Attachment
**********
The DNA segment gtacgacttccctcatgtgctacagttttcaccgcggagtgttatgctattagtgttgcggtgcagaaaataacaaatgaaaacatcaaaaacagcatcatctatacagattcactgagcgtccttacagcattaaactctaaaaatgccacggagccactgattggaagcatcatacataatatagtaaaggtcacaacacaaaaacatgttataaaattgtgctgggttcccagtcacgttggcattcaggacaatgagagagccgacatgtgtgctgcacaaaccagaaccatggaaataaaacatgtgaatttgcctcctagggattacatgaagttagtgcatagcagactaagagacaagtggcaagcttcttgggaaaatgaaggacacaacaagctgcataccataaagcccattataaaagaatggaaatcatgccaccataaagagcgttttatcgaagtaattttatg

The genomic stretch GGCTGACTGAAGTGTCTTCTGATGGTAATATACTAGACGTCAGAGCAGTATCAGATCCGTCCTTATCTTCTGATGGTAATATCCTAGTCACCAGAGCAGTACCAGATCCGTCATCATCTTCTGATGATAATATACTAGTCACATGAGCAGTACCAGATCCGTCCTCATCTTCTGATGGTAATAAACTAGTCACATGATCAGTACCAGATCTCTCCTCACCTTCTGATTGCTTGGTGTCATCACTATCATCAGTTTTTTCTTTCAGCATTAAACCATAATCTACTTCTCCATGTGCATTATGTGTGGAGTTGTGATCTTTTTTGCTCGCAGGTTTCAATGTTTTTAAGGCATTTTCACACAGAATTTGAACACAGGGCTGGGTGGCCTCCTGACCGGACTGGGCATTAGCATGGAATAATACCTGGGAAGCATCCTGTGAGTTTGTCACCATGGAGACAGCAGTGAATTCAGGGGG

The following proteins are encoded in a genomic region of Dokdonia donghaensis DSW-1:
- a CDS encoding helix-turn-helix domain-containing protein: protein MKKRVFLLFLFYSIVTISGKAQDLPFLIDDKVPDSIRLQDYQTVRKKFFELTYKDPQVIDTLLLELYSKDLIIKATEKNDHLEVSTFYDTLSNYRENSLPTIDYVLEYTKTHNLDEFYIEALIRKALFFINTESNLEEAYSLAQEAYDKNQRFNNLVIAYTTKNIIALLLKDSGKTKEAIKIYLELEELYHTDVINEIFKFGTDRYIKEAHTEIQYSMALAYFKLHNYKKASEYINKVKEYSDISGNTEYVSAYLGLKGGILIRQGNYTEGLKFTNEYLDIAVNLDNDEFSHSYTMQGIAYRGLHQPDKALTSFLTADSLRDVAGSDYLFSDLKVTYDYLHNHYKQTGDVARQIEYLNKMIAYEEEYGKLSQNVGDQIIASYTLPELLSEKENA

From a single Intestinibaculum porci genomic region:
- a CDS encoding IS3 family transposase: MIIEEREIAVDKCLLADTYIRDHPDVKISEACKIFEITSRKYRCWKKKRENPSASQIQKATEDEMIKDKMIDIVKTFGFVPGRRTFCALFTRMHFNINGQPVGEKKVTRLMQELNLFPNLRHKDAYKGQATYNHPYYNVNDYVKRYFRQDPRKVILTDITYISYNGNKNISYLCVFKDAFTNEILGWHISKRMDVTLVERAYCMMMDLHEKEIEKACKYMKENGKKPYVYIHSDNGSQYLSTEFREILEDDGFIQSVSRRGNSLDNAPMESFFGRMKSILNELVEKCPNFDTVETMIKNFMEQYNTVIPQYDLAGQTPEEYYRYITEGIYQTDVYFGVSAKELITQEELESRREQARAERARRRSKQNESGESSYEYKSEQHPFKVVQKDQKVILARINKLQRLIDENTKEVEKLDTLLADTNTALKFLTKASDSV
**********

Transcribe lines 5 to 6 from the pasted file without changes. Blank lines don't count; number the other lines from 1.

From a single Intestinibaculum porci genomic region:
- a CDS encoding IS3 family transposase: MIIEEREIAVDKCLLADTYIRDHPDVKISEACKIFEITSRKYRCWKKKRENPSASQIQKATEDEMIKDKMIDIVKTFGFVPGRRTFCALFTRMHFNINGQPVGEKKVTRLMQELNLFPNLRHKDAYKGQATYNHPYYNVNDYVKRYFRQDPRKVILTDITYISYNGNKNISYLCVFKDAFTNEILGWHISKRMDVTLVERAYCMMMDLHEKEIEKACKYMKENGKKPYVYIHSDNGSQYLSTEFREILEDDGFIQSVSRRGNSLDNAPMESFFGRMKSILNELVEKCPNFDTVETMIKNFMEQYNTVIPQYDLAGQTPEEYYRYITEGIYQTDVYFGVSAKELITQEELESRREQARAERARRRSKQNESGESSYEYKSEQHPFKVVQKDQKVILARINKLQRLIDENTKEVEKLDTLLADTNTALKFLTKASDSV